By Steven Hoeschele
Published March 21st 2005 in The Washington Post
"As Virginia goes, so goes the South," say Virginia Democrats. That's why Virginia's gubernatorial campaign may be the nation's hottest race this year.
Outgoing governor Mark R. Warner (D) has made no effort to quash rumors of a presidential bid, and he probably will seize travel opportunities to raise funds for Lt. Gov. Tim Kaine (D), who hopes to succeed him. Last month the two Democrats happily embraced the candidacy of Warrenton's Republican mayor, George B. Fitch, who says he will challenge the presumptive GOP nominee, former Attorney General Jerry Kilgore, in the June primary.
Fitch's candidacy will take not only time and money that Kilgore would otherwise direct against his Democratic rival, it is likely to highlight divisions in the Virginia Republican Party largely caused by tax policy. These rifts, Democrats hope, will erupt during the gubernatorial campaign.
Last month Republican State Sen. H. Russell Potts (R-Winchester) also announced he was joining the race as an "independent Republican" alternative to Kaine and Kilgore. He says he will challenge them on the November ballot. News of Potts's bid set off spin from both parties.
Pleased Democrats pointed to discord in the state GOP and noted that Potts's run as an independent would pull votes away from the Republican nominee.
"One would be a fool to underestimate Russ Potts," Warner said. "Today the liberal, high-tax lobby has a second candidate to choose from," Kilgore quipped.
But Kilgore has cause to worry about facing GOP opponents. In plurality elections, in which the highest vote recipient wins, bases of support can be divided; in three-way races, it's called the "spoiler effect." The "Nader factor" in the 2000 presidential election is cited by many Democrats and Greens to show how even a few percentage points of the vote can "swing the election." This effect is often cited by proponents of instant runoff voting.
The instant runoff method of voting eliminates the spoiler problem by simulating a series of runoffs designed to produce a majority winner. Instead of returning to the polls in a traditional runoff election, voters rank candidates as their first, second and third choices, etc., on one ballot; candidates then are eliminated in the counting process, rather than in a separate election.
Voters could, for example, rank a wild-card candidate first, and a major-party candidate second or third. In that way, if the minor-party candidate doesn't make the cut, the voter's second or third choice still would count.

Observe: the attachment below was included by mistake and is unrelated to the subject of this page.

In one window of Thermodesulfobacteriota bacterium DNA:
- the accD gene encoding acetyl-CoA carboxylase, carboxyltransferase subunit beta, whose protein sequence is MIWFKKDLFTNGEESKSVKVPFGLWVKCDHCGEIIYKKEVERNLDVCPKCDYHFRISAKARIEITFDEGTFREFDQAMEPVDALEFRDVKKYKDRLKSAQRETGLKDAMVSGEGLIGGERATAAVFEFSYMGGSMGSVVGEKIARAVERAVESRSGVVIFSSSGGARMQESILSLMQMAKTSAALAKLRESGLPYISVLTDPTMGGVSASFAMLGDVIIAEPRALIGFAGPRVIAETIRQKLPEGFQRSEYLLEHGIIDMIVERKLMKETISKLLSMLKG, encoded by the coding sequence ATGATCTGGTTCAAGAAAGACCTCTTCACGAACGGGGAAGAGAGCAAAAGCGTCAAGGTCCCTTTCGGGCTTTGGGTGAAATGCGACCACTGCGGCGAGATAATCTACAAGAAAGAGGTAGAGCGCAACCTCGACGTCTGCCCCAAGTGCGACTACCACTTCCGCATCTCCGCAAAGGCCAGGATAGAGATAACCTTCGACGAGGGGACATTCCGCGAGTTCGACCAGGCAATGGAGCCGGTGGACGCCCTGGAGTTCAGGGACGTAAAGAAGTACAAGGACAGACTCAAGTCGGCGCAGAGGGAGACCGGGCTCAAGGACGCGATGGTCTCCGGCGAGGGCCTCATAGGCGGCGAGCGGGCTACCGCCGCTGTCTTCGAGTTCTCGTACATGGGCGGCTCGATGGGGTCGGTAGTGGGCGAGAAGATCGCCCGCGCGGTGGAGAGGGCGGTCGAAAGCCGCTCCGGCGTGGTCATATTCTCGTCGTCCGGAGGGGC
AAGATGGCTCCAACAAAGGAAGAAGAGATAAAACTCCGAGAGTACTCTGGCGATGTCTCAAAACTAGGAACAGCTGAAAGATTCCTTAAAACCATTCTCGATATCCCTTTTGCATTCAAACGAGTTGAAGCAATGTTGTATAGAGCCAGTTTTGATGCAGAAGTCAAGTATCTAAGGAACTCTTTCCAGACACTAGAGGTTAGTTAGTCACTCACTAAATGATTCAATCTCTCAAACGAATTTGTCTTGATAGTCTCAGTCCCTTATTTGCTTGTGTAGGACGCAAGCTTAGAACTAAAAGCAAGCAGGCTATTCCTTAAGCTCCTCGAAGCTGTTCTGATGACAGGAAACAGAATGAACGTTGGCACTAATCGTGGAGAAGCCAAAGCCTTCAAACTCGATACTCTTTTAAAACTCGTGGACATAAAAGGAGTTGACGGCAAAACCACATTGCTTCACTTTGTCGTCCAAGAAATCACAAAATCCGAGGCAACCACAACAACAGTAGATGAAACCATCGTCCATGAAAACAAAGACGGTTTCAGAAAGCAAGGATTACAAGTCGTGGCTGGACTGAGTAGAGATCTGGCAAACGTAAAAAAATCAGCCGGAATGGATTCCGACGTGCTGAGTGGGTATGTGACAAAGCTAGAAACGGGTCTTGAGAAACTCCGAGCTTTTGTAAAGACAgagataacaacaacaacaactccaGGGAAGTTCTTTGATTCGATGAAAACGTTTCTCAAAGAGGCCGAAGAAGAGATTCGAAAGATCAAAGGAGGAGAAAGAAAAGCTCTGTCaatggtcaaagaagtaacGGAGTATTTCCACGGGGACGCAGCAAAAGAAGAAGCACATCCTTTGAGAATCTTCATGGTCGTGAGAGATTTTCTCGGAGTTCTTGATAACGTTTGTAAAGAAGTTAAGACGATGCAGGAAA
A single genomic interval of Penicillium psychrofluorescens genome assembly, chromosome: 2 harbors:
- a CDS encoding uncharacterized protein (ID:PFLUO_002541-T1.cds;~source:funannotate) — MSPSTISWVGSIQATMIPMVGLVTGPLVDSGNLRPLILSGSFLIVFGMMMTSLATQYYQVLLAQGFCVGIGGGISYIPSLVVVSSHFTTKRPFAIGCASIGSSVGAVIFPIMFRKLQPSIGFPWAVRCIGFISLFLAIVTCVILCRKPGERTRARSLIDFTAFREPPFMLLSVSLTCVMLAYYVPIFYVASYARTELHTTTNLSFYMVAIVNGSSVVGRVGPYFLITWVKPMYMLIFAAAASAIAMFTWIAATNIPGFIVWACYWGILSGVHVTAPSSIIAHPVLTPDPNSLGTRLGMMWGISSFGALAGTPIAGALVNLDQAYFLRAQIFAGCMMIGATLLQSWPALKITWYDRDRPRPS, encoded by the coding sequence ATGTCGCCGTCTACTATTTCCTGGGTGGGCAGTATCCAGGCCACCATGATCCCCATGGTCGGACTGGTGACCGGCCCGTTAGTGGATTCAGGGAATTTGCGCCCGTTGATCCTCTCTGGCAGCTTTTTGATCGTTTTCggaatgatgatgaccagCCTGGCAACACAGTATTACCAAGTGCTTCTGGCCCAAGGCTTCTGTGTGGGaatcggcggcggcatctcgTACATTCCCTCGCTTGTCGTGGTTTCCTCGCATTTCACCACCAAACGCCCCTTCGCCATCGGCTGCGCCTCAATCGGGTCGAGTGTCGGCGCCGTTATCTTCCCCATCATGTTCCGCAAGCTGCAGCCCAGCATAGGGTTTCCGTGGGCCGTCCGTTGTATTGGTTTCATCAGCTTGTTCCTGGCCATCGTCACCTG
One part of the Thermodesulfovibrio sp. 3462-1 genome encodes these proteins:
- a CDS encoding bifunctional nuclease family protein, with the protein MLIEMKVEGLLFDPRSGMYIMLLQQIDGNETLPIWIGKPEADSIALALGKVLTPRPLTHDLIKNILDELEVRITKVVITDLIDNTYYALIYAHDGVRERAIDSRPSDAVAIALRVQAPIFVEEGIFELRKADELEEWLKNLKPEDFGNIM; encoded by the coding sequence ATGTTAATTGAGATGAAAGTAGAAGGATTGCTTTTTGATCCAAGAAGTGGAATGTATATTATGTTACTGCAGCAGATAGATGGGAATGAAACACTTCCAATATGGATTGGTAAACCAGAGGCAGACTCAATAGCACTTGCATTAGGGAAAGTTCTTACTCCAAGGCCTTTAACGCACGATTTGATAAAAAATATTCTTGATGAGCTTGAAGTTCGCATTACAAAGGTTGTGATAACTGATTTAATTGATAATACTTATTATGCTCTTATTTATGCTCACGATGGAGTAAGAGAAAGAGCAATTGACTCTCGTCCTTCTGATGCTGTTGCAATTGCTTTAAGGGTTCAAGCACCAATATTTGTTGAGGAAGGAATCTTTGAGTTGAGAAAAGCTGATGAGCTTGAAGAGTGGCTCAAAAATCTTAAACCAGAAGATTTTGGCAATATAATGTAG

So in Virginia, moderate Republicans might make Potts their first choice and Kilgore or even Kaine their second. Because the second choice of Potts's supporters would be highly sought-after, Kaine and Kilgore would have to respect the candidacy of the "independent Republican."
Republicans may look at the groups and localities that have adopted instant runoff voting and write them off as liberal bastions: San Francisco, Berkeley, Burlington, the Green Party. But the Utah Republican Party has used the method at nominating conventions, and Sen. John McCain (R-Ariz.) has promoted it for years. So perhaps critics ought to rethink their stance on small "r" republican values such as majority rule and pluralistic debate.
Indeed, it behooves Virginia Republicans, who control both state legislative chambers, to push for instant runoff voting. While state Republicans may not be able to agree on taxes, they would be daft not to adopt a measure that would ensure their differences do not entail failure at the ballot box.
In this Virginia election, instant runoff voting would benefit the Republican Party by consolidating its voting power, even while the party fielded two candidates. Greens, Libertarians and all other minor parties also would gain support from voters who might otherwise be afraid to stray from major parties.
While demographics, parties and candidates determine specific cases in which instant runoff voting and other electoral reforms aid one faction or another, one group always stands to benefit: voters. Competition, fairness and majority rule are the engines that drive representative democracy.
A Virginia resident, Steven Hoeschele is the IRV America program associate at FairVote - the Center for Voting and Democracy.